A World Health Organisation (WHO) study revealed that two million people suffered from pesticide poisoning and 40,000 die per year. Most of these were from developing countries, which have been urged to buy pesticides from corporations from the developed world. The pesticides are carcinogenic and mutagenic causing sterility, low fertility, skin cancer, immune and hormonal system disorder. In Pakistan, pesticide residues have been found in water, soil and even food commodities. The situation is worse here because many of these are either sold under generic names or are fake and adulterated.
The seas have been used as dumps for ages, mainly due to the misconception that they are so large, whatever is put into them gets diluted. However, the truth of the matter is that most of the contaminated water entering the sea has a density different to that of the natural seawater. This means that it does not mix and in fact settles down at the bottom of the ocean as sludge, which may be 1.5 foot deep in certain areas (Bhagwandas - Dawn - 7/01/98).
Much of the water from the rivers finds its way down to the sea, taking with it all the toxic effluents. There have been major changes in the coastal environment in the last 200 years. Some of them are due to natural causes such as the gradual change in course of the River Indus, which moved to the southeast of Karachi. Main causes are diverting the water of the river for irrigation and extensive pollution. The coastal pollution is mainly confined to the Karachi Harbour, which encloses an area of 62 km 2 . It stretches from sandspit in the west to Chinna Creek in the east. A variety of effluents from domestic sources, and waste from visiting ships (estimated 2,500 annually) all contribute to the depressing state of the harbour especially around the Manora Channel. The Karachi Nuclear Power Plant (KANUPP) uses 150,000 gallons of seawater for cooling. Liquid waste and hot water from the plant is subsequently discharged into the sea.
Domestic sources of marine pollution:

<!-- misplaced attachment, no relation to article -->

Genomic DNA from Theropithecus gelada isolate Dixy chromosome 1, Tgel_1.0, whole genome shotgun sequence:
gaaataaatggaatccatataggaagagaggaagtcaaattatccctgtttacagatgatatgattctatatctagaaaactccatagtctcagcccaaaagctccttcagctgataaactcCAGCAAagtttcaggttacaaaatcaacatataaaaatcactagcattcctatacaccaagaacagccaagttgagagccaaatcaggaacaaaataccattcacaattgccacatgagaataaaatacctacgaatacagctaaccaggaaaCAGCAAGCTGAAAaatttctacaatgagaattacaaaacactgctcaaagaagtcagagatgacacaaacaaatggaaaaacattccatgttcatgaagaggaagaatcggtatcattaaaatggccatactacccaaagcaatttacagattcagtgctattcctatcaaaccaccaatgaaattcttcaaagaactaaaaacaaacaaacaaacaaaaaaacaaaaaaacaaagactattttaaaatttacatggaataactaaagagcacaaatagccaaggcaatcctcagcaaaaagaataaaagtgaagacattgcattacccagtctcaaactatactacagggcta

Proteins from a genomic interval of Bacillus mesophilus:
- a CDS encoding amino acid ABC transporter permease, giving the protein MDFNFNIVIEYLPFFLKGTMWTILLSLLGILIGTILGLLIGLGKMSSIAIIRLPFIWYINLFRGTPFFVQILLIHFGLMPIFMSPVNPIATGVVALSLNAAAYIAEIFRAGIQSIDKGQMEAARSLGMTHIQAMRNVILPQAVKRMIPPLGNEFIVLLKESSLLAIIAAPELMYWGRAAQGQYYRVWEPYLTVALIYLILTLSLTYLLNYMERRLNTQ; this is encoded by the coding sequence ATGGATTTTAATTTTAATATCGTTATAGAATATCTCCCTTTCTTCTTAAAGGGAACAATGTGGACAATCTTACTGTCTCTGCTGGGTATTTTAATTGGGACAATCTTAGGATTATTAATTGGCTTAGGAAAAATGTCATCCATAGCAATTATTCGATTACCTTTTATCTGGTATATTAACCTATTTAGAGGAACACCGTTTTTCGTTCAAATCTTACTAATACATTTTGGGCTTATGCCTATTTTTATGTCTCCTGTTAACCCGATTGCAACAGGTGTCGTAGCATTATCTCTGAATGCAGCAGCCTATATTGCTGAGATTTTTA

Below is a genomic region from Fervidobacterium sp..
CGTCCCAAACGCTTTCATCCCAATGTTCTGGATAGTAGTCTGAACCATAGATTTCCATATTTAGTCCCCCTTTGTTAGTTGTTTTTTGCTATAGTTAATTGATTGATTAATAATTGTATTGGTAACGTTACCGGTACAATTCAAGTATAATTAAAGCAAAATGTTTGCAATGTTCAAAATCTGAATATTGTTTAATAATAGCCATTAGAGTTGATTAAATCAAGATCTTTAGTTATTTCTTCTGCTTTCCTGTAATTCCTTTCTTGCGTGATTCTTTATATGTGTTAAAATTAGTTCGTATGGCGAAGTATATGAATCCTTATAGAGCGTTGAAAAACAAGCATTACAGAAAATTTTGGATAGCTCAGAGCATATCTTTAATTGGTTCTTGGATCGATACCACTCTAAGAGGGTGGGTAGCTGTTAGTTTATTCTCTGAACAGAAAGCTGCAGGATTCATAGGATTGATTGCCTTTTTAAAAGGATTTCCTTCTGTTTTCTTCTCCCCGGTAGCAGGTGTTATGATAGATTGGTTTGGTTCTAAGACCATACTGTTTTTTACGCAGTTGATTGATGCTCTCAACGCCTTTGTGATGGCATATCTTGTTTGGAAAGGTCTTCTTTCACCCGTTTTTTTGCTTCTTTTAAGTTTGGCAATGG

Rust from shipping yard
Oil and liquid waste from fish processing plants
Spillage of grains
It is estimated that 90,000 tonnes of oil products from vessels and port terminals are dumped into the harbour every year. In addition, there is also the threat of oil pollution from other countries especially the Gulf of Oman and the Persian Gulf.
An estimated 200 million gallons (Environmental Assessment and Protection of Karachi Harbour, Neville Burt 1997) of raw sewage enters Karachi harbour mainly through Lyari River and Chinna Creek. There is no non-saline (freshwater) input except for the local run-off from rainfall.
Plastic bags are found all over the harbour and are not only an eyesore but also damaging to marine life. A wide-diversity of garbage including wood and plastic are also apparent. The garbage originates from the municipal waste and port activities. Water circulation and wind driven currents concentrate this in certain parts of the harbour, making it unsightly and dangerous to ships as it can get stuck in propellers. It can be expected that there is also significant amount of solid waste, which will have sunk to the bed of the harbour (Environmental Assessment and Protection of Karachi Harbour, Neville Burt 1997).
According to a PCSIR (1999) study, huge amounts of toxic metals have been found in the marine life, such as fish, lobster, crabs and shrimp. The metals include mercury, cadmium, chromium, lead, arsenic, and zinc. Many of these metals are carcinogens and can cause genetic deformities and other fatal diseases. They are mainly released by the industrial estates. Hardly 2% of these industries have the facilities to treat their effluents before releasing.